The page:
scriptWithCRLF:

0000000   #   !   /   b   i   n   /   b   a   s   h  \r  \n

Under bash, running them will show these messages:

$ ./correctScript
./correctScript
$ ./scriptWithCRLF
bash: ./scriptWithCRLF: /bin/bash^M: bad interpreter: No such file or directory
$ ./scriptWithBom
./scriptWithBom: line 1: #!/bin/bash: No such file or directory
./scriptWithBom

Running the bogus ones by explicitely calling the interpreter allows the CRLF script to run without any issue:

$ bash ./scriptWithCRLF
./scriptWithCRLF
$ bash ./scriptWithBom
./scriptWithBom: line 1: #!/bin/bash: No such file or directory
./scriptWithBom

Here is the behavior observed under ksh:

$ ./scriptWithCRLF
ksh: ./scriptWithCRLF: not found [No such file or directory]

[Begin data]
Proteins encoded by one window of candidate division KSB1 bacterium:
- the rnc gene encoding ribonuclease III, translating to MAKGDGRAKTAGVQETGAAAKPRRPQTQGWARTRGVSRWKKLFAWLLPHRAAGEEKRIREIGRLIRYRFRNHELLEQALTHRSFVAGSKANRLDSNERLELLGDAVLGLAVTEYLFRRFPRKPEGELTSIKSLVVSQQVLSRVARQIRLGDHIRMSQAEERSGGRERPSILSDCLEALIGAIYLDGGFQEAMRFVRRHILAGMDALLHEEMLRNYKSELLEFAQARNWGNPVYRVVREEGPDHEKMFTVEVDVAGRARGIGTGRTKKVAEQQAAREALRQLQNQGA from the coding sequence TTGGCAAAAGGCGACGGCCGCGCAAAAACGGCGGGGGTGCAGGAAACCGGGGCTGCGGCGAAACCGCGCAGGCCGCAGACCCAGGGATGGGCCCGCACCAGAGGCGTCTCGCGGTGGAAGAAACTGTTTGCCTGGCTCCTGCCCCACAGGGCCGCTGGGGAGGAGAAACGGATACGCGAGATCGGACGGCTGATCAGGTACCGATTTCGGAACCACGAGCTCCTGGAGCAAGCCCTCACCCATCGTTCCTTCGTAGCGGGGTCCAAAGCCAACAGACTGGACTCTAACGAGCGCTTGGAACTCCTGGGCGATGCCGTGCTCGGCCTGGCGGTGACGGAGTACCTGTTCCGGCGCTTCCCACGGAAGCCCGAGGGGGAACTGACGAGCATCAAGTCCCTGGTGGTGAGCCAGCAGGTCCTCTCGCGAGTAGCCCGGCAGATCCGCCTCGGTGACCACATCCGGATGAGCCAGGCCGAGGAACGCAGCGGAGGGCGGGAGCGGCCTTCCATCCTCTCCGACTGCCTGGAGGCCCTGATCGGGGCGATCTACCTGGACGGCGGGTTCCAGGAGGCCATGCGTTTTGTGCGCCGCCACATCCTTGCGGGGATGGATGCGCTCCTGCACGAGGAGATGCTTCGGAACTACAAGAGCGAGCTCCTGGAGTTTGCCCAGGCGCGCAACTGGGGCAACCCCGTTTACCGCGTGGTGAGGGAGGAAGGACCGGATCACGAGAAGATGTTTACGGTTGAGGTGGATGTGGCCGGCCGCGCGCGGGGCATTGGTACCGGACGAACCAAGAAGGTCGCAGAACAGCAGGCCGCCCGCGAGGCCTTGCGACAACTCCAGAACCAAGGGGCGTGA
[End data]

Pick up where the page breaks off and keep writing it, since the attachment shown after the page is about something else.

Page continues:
$ ./scriptWithBom
./scriptWithBom[1]: #!/bin/bash: not found [No such file or directory]
./scriptWithBom

and under dash:

$ ./scriptWithCRLF
dash: 2: ./scriptWithCRLF: not found
$ ./scriptWithBom
./scriptWithBom: 1: ./scriptWithBom: #!/bin/bash: not found
./scriptWithBom
  • 2
    Another way of revealing if this is the problem is hexdump -C yourscript | head -n 1. I would still use dos2unix yourscript to fix it. – Kevin M Dec 17 '11 at 23:32
  • Yes it could very well be that. I edited in on windows. Things for the tip. – Nicolas de Fontenay Dec 18 '11 at 2:17
  • 1
    If it were a CRLF problem, you wouldn't see a #!/bin/bash no such file or directory error message, as there's no reason anything would try to execute or open #!/bin/bash. It's /bin/bash<CR> what would be executed. – Stéphane Chazelas Jan 18 '14 at 8:47
  • 1
    @StephaneChazelas As dos2unix fixed the problem, there is little doubt it wasn't a CRLF problem. The error message was probably just inaccurately transcripted.. – jlliagre Jan 18 '14 at 18:28